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Single-Payer Financing 'Concepts' To Arrive By Spring

Anya Rader Wallack
Tax expert Michael Costa.

The man in charge of developing the financing mechanism for Gov. Peter Shumlin’s single-payer health care plan made his first appearance of the year before the Legislature Friday.

That man is Michael Costa, a lawyer whose title in the Shumlin Administration is deputy director of health care reform.

But Costa isn’t tipping the administration’s hand about what taxes will be used to pay for the new system.

Shumlin has told lawmakers he’ll roll out his financing plan for single-payer about a year from now. But that timeline doesn’t work for Sen. Peter Galbraith, D-Windham. And to press the issue, Galbraith has introduced a bill designed to fast-track the debate.

“If we are going to implement Green Mountain Care, that is to say a publicly financed health care system, open to all Vermonters on Jan. 1 2017, we need to decide how to pay for it now, so that we can then address the next set of questions, which is: Is it financially sustainable? And can we do it economically as a state?” Galbraith said Friday

Galbraith’s bill calls for an 11 percent payroll tax on employers and a 2 percent payroll tax on workers. Revenues from those taxes, combined with some assessments on non-wage earnings, like capital gains, would raise the $1.6 billion per year that administration officials say will be needed in public funding for the new system.

The Senate Finance Committee convened a hearing Friday to begin vetting Galbraith’s plan, and called on top administration officials to weigh in. An overflow crowd descended on the room, and the hearing was delayed briefly while the committee relocated to a larger conference room.

Most were there to hear Costa, the administration’s single-payer financing czar, who was making his first appearance this year in front of a legislative committee. But Costa said it’s premature to discuss the issue of single-payer taxes.

“The payroll tax is a reasonable place to start, because many people receive their insurance coverage from their employer right now and pay, or have monies paid on their behalf through the payroll system. But it’s not the only way,” Costa said.

Robin Lunge is the director of health care reform for the Democratic governor. She told the committee she appreciates the intent of Galbraith’s bill.

“I think the purpose of getting the discussion going is terrific … With that said I do think we are putting the cart before the horse,” Lunge said.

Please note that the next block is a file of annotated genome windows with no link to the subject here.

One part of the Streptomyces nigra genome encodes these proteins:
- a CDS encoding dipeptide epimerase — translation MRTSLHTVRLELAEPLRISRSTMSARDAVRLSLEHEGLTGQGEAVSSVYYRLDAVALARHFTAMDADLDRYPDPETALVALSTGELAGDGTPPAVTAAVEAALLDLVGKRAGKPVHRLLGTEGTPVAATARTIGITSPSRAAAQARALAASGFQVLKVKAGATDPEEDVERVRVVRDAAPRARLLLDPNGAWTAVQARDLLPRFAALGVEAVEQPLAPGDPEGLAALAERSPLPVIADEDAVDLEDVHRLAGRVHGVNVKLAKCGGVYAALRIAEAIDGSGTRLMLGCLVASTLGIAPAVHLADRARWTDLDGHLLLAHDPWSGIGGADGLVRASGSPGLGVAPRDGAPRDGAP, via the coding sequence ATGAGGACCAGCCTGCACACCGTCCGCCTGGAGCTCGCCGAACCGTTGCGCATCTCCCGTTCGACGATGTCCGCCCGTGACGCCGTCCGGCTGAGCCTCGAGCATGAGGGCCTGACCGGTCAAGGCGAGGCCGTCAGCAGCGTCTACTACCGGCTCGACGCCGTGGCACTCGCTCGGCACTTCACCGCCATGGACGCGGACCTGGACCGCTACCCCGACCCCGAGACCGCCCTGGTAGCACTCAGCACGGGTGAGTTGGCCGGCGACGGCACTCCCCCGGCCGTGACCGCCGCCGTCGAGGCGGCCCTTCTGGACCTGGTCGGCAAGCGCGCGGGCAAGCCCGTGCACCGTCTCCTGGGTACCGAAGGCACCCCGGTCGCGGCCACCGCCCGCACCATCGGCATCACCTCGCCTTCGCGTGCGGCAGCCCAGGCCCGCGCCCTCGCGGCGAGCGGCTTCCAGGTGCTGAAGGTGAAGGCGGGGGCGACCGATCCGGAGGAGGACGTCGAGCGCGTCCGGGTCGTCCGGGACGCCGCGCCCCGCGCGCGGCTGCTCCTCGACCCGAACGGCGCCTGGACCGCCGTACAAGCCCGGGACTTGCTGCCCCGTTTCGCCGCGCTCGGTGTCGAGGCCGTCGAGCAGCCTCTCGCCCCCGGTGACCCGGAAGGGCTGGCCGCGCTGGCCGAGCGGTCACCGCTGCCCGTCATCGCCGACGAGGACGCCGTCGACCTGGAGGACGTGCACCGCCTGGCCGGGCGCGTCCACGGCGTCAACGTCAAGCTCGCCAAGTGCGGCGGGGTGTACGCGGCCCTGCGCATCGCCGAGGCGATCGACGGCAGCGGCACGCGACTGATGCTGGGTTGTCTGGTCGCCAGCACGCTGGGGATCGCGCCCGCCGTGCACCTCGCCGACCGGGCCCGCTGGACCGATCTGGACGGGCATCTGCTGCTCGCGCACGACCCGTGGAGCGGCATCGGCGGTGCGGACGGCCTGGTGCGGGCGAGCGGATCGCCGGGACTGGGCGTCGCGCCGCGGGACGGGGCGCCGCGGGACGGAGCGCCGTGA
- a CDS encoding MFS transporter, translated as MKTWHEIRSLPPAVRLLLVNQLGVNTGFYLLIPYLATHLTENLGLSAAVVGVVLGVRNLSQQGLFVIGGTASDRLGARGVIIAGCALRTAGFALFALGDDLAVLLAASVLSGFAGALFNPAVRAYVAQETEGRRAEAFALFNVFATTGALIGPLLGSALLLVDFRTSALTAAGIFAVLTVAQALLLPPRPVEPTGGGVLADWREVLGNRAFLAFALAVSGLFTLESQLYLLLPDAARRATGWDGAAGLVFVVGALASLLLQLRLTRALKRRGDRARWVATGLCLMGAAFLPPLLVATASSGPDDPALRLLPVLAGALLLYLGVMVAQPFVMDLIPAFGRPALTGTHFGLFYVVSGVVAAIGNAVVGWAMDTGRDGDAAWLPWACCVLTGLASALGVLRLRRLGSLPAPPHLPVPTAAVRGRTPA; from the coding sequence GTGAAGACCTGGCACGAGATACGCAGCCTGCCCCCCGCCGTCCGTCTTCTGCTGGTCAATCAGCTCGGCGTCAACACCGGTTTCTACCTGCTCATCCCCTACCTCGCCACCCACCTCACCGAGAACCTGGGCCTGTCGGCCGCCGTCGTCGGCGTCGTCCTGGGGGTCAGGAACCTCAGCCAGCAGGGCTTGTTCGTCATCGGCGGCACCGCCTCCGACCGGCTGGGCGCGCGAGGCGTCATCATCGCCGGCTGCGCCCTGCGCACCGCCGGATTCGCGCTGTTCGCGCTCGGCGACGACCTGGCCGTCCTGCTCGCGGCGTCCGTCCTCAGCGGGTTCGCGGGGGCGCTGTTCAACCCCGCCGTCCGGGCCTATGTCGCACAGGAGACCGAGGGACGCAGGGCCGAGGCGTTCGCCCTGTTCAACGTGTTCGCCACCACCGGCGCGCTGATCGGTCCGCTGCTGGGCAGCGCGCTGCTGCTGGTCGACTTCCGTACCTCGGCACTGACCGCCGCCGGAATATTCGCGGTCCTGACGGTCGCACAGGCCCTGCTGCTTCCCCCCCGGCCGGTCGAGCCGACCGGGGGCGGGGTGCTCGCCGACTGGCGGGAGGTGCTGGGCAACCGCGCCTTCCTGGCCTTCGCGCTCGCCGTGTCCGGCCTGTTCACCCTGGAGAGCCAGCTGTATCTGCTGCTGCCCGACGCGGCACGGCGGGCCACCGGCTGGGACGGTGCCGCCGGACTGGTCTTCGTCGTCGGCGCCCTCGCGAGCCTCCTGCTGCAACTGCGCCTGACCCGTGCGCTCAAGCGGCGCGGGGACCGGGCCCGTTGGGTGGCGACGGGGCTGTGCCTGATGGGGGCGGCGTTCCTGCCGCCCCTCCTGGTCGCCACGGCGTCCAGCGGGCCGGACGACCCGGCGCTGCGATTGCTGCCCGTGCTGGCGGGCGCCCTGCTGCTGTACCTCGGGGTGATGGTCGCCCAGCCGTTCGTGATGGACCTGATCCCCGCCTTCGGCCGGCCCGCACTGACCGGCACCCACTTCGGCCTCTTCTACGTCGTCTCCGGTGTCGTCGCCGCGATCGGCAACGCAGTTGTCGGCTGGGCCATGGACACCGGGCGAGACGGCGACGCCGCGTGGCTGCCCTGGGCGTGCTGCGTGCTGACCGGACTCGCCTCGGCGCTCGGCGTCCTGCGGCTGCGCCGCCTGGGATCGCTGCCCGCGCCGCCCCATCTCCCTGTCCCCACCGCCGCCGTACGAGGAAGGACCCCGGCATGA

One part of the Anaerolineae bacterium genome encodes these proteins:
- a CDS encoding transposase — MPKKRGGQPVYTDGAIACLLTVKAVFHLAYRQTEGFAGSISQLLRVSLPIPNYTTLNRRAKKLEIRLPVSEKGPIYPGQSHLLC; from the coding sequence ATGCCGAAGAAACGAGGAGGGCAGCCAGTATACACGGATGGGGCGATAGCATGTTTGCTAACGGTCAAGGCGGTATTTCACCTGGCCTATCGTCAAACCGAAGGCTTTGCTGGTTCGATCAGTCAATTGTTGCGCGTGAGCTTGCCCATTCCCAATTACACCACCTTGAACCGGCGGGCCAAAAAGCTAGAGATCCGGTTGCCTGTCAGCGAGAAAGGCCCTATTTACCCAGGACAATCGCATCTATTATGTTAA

Costa said he’ll deliver a final proposal in January of 2015. But he says he’ll return to the committee before the end of the session with some conceptual financing options for lawmakers to consider.

"I'm guessing that the concept they'll come back with is the (payroll tax) that's contained in this bill, not because I'm such a clever fellow, but because there really isn't any other choice." - Sen. Peter Galbraith

“I think what the governor said in his testimony before the joint meeting of the health care committees (last week) was that at a certain point later in the session, in the spring, that we’d have a broad discussion about several difference concepts – ways that you could pay for Green Mountain Care,” Costa told lawmakers. “And that’s be the beginning of a conversation about ways in which you could raise the revenues necessary to care for all Vermonters.”

Lunge said the administration will have to work closely with the Legislature on the financing plan in order to craft a funding bill that will pass both the House and Senate in 2015.

To that end, the administration and the Legislature’s Joint Fiscal Office are working now to develop a consensus estimate for the cost of the publicly financed system. A report issued last year pegged the cost at $1.6 billion. But critics say that’s well short of the actual amount that will be needed.

Lunge said the administration will also soon present the Legislature with an analysis of the financing structure of the current health care system. Vermonters need to understand the Byzantine manner in which health care is funded today, Lunge said, in order to make a good case for the wisdom of public financing.

“Who pays what now, and how do they do that? How much does it cost? How do you raise that money?” Lunge said. “And then what’s the economic impact? Which is, how does this affect Vermont’s businesses and individuals, and then also the state’s economy generally?”

A provision in a law passed in 2011 says that lawmakers must be able to demonstrate that the public financing plan won’t have a negative impact on Vermont’s economy.

Galbraith, who said he’s a strong proponent of moving to a publicly financed, universal system, said the conversation about which tax to use ought to be a short one, since the payroll tax, he said, is the only viable revenue mechanism. Galbraith said raising the necessary fund via the income tax would require rates of more than 15 percent for lower- and middle-income Vermonters and more than 24 percent for higher earners. If Vermont wanted to raise $1.6 billion through the sales tax, then Galbraith said Vermont would have to remove sales tax exemptions on food, clothing and professional services, and ramp the rate up to 19 percent.

“I’m guessing that the concept they’ll come back with is the (payroll tax) that’s contained in this bill,” Galbraith said. “Not because I’m such a clever fellow, but because there really isn’t any other choice.”

The Vermont Statehouse is often called the people’s house. I am your eyes and ears there. I keep a close eye on how legislation could affect your life; I also regularly speak to the people who write that legislation.
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